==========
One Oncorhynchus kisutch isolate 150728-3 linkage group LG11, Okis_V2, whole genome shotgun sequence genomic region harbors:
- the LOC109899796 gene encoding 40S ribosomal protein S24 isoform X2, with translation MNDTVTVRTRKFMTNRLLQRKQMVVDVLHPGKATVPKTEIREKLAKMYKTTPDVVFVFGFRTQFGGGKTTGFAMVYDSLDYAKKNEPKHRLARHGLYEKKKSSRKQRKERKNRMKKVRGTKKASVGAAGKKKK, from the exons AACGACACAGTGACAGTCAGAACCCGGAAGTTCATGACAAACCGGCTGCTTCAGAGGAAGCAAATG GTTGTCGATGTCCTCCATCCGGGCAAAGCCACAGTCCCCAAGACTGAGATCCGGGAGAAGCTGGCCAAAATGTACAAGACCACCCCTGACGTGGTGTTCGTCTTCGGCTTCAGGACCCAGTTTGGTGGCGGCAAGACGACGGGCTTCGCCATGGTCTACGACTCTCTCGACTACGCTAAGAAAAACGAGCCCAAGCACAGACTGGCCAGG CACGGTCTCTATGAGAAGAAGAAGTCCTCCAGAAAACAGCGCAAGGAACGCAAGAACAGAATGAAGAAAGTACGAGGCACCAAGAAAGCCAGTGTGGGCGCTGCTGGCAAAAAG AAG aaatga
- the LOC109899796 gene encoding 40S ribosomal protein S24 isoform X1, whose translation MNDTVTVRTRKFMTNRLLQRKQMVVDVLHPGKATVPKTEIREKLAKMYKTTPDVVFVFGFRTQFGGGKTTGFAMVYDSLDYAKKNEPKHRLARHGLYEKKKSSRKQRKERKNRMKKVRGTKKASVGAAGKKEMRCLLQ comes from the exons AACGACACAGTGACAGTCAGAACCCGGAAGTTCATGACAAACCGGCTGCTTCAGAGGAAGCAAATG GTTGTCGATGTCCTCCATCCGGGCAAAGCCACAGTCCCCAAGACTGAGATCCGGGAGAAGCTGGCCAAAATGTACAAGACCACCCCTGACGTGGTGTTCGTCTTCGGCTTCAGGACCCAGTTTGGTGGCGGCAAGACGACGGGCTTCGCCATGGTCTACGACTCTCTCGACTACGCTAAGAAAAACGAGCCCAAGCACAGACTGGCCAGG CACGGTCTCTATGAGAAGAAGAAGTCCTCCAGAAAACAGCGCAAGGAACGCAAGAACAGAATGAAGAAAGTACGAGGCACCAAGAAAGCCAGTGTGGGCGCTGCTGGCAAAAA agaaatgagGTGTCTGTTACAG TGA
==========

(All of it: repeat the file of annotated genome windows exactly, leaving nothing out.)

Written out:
One Oncorhynchus kisutch isolate 150728-3 linkage group LG11, Okis_V2, whole genome shotgun sequence genomic region harbors:
- the LOC109899796 gene encoding 40S ribosomal protein S24 isoform X2, with translation MNDTVTVRTRKFMTNRLLQRKQMVVDVLHPGKATVPKTEIREKLAKMYKTTPDVVFVFGFRTQFGGGKTTGFAMVYDSLDYAKKNEPKHRLARHGLYEKKKSSRKQRKERKNRMKKVRGTKKASVGAAGKKKK, from the exons AACGACACAGTGACAGTCAGAACCCGGAAGTTCATGACAAACCGGCTGCTTCAGAGGAAGCAAATG GTTGTCGATGTCCTCCATCCGGGCAAAGCCACAGTCCCCAAGACTGAGATCCGGGAGAAGCTGGCCAAAATGTACAAGACCACCCCTGACGTGGTGTTCGTCTTCGGCTTCAGGACCCAGTTTGGTGGCGGCAAGACGACGGGCTTCGCCATGGTCTACGACTCTCTCGACTACGCTAAGAAAAACGAGCCCAAGCACAGACTGGCCAGG CACGGTCTCTATGAGAAGAAGAAGTCCTCCAGAAAACAGCGCAAGGAACGCAAGAACAGAATGAAGAAAGTACGAGGCACCAAGAAAGCCAGTGTGGGCGCTGCTGGCAAAAAG AAG aaatga
- the LOC109899796 gene encoding 40S ribosomal protein S24 isoform X1, whose translation MNDTVTVRTRKFMTNRLLQRKQMVVDVLHPGKATVPKTEIREKLAKMYKTTPDVVFVFGFRTQFGGGKTTGFAMVYDSLDYAKKNEPKHRLARHGLYEKKKSSRKQRKERKNRMKKVRGTKKASVGAAGKKEMRCLLQ comes from the exons AACGACACAGTGACAGTCAGAACCCGGAAGTTCATGACAAACCGGCTGCTTCAGAGGAAGCAAATG GTTGTCGATGTCCTCCATCCGGGCAAAGCCACAGTCCCCAAGACTGAGATCCGGGAGAAGCTGGCCAAAATGTACAAGACCACCCCTGACGTGGTGTTCGTCTTCGGCTTCAGGACCCAGTTTGGTGGCGGCAAGACGACGGGCTTCGCCATGGTCTACGACTCTCTCGACTACGCTAAGAAAAACGAGCCCAAGCACAGACTGGCCAGG CACGGTCTCTATGAGAAGAAGAAGTCCTCCAGAAAACAGCGCAAGGAACGCAAGAACAGAATGAAGAAAGTACGAGGCACCAAGAAAGCCAGTGTGGGCGCTGCTGGCAAAAA agaaatgagGTGTCTGTTACAG TGA